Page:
Critics are comparing Sam Fender to Bob Dylan and Bruce Springsteen. (Courtesy photo)

Critics are comparing Sam Fender to Bob Dylan and Bruce Springsteen. (Courtesy photo)

Ten top rock records of 2019

Nothing comes close to Sam Fender’s ‘Hypersonic Missiles’

Yes, 2019 was a crap year. In the same way the word “impeachment” lost its bite, music seemed to lose its edge, exemplified by the purportedly cool collaboration of Lil Nas X and Billy Ray Cyrus on “Old Town Road” (it wasn’t) and the trumpeted decade-in-the-making return of The Jonas Brothers, “Happiness Begins” (it didn’t). Everything began to resemble a callous cash grab, not a heartfelt, well-phrased composition.

There were moments where you had to wonder exactly why a song was written. Lana Del Rey’s “Norman F———g Rockwell!” felt like idiotic diary entries from a self-absorbed socialite set to lugubrious music, finally marking the end of her tired schtick. The good news? A new generation was there to pick up the reflective pen, led by the genuinely disturbed-sounding Billie Eilish. But true believers, don’t despair! Here are 10 antidotes to complacency guaranteed to start 2020 right.

Bones UK

Bones UK

10) Bones UK, “Bones UK”

Londoners Rosie Bones and Carmen Vandenberg comprise one the heaviest punk-metal duos around, every bit as ferocious as their upcoming tour mates Royal Blood. A Grammy nomination this year adds more fuel to their fire.

Caroline Polachek, “Pang”

Caroline Polachek, “Pang”

9) Caroline Polachek, “Pang”

Nothing in this artist’s catalog with her old duo Chairlift could prepare listeners for this sweeping, genre-jumping, 14-track experience. Her vision is truly that panoramic.

Hayden Thorpe, “Diviner”

Hayden Thorpe, “Diviner”

8) Hayden Thorpe, “Diviner”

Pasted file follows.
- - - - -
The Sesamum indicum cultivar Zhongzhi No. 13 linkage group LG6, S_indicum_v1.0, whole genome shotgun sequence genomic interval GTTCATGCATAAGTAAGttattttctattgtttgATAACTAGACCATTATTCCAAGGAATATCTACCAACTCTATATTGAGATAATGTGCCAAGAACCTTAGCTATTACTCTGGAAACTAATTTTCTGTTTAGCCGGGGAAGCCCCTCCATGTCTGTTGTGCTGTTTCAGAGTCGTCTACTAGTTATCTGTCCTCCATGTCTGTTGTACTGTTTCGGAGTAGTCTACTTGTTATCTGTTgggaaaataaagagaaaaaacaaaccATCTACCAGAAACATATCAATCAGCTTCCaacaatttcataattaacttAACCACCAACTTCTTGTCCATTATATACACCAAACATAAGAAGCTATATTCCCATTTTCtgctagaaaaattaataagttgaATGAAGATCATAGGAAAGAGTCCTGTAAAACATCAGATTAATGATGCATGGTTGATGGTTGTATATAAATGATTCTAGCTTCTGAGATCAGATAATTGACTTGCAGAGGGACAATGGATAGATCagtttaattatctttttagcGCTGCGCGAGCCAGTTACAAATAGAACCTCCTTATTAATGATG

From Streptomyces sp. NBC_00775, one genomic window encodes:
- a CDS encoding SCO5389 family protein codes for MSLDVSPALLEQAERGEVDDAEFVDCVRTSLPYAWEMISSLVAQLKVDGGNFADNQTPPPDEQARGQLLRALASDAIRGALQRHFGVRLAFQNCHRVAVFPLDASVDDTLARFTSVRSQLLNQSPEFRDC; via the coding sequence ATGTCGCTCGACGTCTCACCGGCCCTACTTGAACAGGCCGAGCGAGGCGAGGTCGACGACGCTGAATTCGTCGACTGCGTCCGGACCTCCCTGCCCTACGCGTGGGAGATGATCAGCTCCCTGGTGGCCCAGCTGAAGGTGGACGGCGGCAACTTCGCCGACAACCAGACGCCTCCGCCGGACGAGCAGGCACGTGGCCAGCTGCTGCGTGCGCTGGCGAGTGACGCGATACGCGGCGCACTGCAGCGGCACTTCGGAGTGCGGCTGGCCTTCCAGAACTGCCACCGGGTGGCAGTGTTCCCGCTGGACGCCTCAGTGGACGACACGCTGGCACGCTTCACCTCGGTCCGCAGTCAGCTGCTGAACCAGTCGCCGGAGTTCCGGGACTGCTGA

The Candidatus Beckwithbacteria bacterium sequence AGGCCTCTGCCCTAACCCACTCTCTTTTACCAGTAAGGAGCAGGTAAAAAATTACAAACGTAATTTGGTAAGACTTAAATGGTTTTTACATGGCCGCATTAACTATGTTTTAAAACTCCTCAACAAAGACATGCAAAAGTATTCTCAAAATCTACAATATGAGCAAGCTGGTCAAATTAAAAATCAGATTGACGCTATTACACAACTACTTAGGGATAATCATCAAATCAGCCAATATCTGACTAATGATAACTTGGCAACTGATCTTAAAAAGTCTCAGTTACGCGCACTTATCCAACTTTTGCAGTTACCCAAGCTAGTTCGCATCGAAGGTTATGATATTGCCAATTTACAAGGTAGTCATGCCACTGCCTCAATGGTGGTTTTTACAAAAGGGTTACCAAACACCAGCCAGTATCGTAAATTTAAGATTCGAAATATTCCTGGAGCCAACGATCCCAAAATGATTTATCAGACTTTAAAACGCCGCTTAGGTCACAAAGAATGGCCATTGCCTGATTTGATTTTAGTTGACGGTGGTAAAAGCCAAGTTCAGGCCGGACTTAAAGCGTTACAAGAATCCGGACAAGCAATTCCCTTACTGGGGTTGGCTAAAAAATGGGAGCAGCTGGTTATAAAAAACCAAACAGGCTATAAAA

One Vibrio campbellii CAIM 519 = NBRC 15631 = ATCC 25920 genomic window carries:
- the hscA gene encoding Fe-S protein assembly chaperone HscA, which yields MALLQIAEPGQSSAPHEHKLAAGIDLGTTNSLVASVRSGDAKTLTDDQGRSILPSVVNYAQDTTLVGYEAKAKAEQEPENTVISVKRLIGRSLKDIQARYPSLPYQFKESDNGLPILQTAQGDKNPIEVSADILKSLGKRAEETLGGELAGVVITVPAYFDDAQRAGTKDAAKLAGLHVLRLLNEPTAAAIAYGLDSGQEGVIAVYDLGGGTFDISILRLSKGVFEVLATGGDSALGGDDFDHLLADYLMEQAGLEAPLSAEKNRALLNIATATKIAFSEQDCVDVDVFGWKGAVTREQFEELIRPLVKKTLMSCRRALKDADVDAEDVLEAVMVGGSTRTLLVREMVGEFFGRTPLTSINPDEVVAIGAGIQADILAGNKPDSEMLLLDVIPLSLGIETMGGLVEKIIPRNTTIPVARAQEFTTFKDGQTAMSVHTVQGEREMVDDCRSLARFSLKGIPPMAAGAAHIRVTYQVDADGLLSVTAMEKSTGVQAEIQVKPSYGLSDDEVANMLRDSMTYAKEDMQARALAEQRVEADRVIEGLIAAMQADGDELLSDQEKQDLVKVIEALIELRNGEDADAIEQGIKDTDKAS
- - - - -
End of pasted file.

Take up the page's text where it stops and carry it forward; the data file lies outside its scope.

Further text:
While not as adventurous as Peter Gabriel’s first post-Genesis foray, Wild Beasts frontman Hayden Thorpe’s initial solo disc is nonetheless stunning, and fraught with his signature emotive falsetto. He has a very promising future indeed.

Station, “Stained Class”

Station, “Stained Class”

7) Station, “Stained Glass”

Remember the glory days of Blackie Lawless and his theatrical juggernaut W.A.S.P.? New York group Station does, and it’s got the powerchords — and over-the-top vocals — to prove it.

Bruce Springsteen, “Western Stars”

Bruce Springsteen, “Western Stars”

6) Bruce Springsteen, “Western Stars”

Given the scathing anti-Bush “Magic,” fans probably expected a fiery Trump-eviscerating litany this time around. Instead, Bruce dodged politics entirely on this Laurel Canyon-lush exercise in restraint, with just the right hint of menace in “Wayfarer” and “Hitch Hikin’.”

Keane, “Cause and Effect”

Keane, “Cause and Effect”

5) Keane, “Cause and Effect”

Only a musician like Tim Rice-Oxley could transform the breakup of his marriage and a DUI arrest into one of the sunniest, most uplifting albums of the year. Like Jeff Lynne, he simply chimes despite himself.

Rod Stewart, “You’re in My Heart-With the Royal Philharmonic Orchestra”

Rod Stewart, “You’re in My Heart-With the Royal Philharmonic Orchestra”

4) Rod Stewart, “You’re in My Heart-With the Royal Philharmonic Orchestra”

Who’da thunk it? That Rod the Mod reconnecting with his own past classics in full symphonic style would turn out to be one of the most feel-good moments of 2019? Buy the bonus-track edition for the full panacea effect.

Mattiel, “Satis Factory”

Mattiel, “Satis Factory”

3) Mattiel, “Satis Factory”

Mattiel Brown was once too shy to sing. Now — with support from fans like Jack White — she’s rattling the rafters with her amazing, bullhorn-velocity voice. A huge star in the making here.

Amyl and The Sniffers, “Amyl and The Sniffers”

Amyl and The Sniffers, “Amyl and The Sniffers”

2) Amyl and The Sniffers, “Amyl and The Sniffers”

Amy Taylor may not be Wendy O. Williams reincarnated. But boy, does this feral punk Aussie come Plasmatically close. She’s happily keeping the chaotic-chorded flame alive.

Sam Fender, “Hypersonic Missiles”

Sam Fender, “Hypersonic Missiles”

1) Sam Fender, “Hypersonic Missiles”

Some years, one record is so far ahead of the pack, no competitor can touch it. This year it’s the truly dumbfounding debut from Britain’s brilliant Sam Fender. Every single song here is earworm-memorable, and sung with a devout conviction you seldom hear these days. Don’t Spotify it — buy a physical copy. You’ll play it over and over again.

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